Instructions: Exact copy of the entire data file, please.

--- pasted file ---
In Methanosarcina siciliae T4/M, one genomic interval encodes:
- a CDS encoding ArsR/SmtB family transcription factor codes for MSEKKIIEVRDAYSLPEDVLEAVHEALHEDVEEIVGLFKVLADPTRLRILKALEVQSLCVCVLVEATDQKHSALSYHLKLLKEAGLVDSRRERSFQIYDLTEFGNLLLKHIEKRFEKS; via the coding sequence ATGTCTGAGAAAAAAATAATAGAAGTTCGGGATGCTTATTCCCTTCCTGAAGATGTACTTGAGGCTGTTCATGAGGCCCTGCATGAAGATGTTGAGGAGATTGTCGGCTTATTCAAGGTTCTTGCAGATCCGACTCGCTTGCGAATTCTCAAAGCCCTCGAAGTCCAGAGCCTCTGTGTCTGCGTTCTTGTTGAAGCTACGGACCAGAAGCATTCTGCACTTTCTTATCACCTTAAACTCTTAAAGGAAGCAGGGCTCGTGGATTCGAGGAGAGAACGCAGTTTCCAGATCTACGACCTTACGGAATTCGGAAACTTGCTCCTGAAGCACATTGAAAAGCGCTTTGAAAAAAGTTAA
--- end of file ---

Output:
In Methanosarcina siciliae T4/M, one genomic interval encodes:
- a CDS encoding ArsR/SmtB family transcription factor codes for MSEKKIIEVRDAYSLPEDVLEAVHEALHEDVEEIVGLFKVLADPTRLRILKALEVQSLCVCVLVEATDQKHSALSYHLKLLKEAGLVDSRRERSFQIYDLTEFGNLLLKHIEKRFEKS; via the coding sequence ATGTCTGAGAAAAAAATAATAGAAGTTCGGGATGCTTATTCCCTTCCTGAAGATGTACTTGAGGCTGTTCATGAGGCCCTGCATGAAGATGTTGAGGAGATTGTCGGCTTATTCAAGGTTCTTGCAGATCCGACTCGCTTGCGAATTCTCAAAGCCCTCGAAGTCCAGAGCCTCTGTGTCTGCGTTCTTGTTGAAGCTACGGACCAGAAGCATTCTGCACTTTCTTATCACCTTAAACTCTTAAAGGAAGCAGGGCTCGTGGATTCGAGGAGAGAACGCAGTTTCCAGATCTACGACCTTACGGAATTCGGAAACTTGCTCCTGAAGCACATTGAAAAGCGCTTTGAAAAAAGTTAA